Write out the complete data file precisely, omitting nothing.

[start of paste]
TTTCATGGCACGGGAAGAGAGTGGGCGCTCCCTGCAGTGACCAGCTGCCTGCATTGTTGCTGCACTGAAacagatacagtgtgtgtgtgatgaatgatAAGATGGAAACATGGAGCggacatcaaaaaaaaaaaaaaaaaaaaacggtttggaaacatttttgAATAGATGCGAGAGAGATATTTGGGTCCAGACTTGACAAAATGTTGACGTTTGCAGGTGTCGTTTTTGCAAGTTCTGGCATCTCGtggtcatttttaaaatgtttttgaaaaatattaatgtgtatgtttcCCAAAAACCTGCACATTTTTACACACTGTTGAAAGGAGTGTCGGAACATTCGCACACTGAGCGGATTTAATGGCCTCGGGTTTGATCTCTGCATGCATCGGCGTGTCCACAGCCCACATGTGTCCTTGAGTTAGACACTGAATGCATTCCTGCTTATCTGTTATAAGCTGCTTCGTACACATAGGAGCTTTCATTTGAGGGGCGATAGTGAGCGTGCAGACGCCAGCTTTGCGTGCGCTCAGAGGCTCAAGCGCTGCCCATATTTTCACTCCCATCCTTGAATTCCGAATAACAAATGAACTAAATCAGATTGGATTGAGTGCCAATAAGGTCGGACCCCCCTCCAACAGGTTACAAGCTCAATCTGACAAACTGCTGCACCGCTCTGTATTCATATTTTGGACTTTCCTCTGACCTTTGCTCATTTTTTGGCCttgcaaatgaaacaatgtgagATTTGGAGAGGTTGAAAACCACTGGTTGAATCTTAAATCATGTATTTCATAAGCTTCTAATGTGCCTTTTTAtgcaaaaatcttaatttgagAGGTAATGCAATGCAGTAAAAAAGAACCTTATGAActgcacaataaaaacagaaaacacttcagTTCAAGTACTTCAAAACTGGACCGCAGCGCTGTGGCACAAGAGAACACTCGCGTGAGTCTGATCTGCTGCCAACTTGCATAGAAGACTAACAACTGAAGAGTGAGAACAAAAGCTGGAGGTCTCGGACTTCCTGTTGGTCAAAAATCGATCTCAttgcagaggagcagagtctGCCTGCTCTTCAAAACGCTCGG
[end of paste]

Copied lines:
TTTCATGGCACGGGAAGAGAGTGGGCGCTCCCTGCAGTGACCAGCTGCCTGCATTGTTGCTGCACTGAAacagatacagtgtgtgtgtgatgaatgatAAGATGGAAACATGGAGCggacatcaaaaaaaaaaaaaaaaaaaaacggtttggaaacatttttgAATAGATGCGAGAGAGATATTTGGGTCCAGACTTGACAAAATGTTGACGTTTGCAGGTGTCGTTTTTGCAAGTTCTGGCATCTCGtggtcatttttaaaatgtttttgaaaaatattaatgtgtatgtttcCCAAAAACCTGCACATTTTTACACACTGTTGAAAGGAGTGTCGGAACATTCGCACACTGAGCGGATTTAATGGCCTCGGGTTTGATCTCTGCATGCATCGGCGTGTCCACAGCCCACATGTGTCCTTGAGTTAGACACTGAATGCATTCCTGCTTATCTGTTATAAGCTGCTTCGTACACATAGGAGCTTTCATTTGAGGGGCGATAGTGAGCGTGCAGACGCCAGCTTTGCGTGCGCTCAGAGGCTCAAGCGCTGCCCATATTTTCACTCCCATCCTTGAATTCCGAATAACAAATGAACTAAATCAGATTGGATTGAGTGCCAATAAGGTCGGACCCCCCTCCAACAGGTTACAAGCTCAATCTGACAAACTGCTGCACCGCTCTGTATTCATATTTTGGACTTTCCTCTGACCTTTGCTCATTTTTTGGCCttgcaaatgaaacaatgtgagATTTGGAGAGGTTGAAAACCACTGGTTGAATCTTAAATCATGTATTTCATAAGCTTCTAATGTGCCTTTTTAtgcaaaaatcttaatttgagAGGTAATGCAATGCAGTAAAAAAGAACCTTATGAActgcacaataaaaacagaaaacacttcagTTCAAGTACTTCAAAACTGGACCGCAGCGCTGTGGCACAAGAGAACACTCGCGTGAGTCTGATCTGCTGCCAACTTGCATAGAAGACTAACAACTGAAGAGTGAGAACAAAAGCTGGAGGTCTCGGACTTCCTGTTGGTCAAAAATCGATCTCAttgcagaggagcagagtctGCCTGCTCTTCAAAACGCTCGG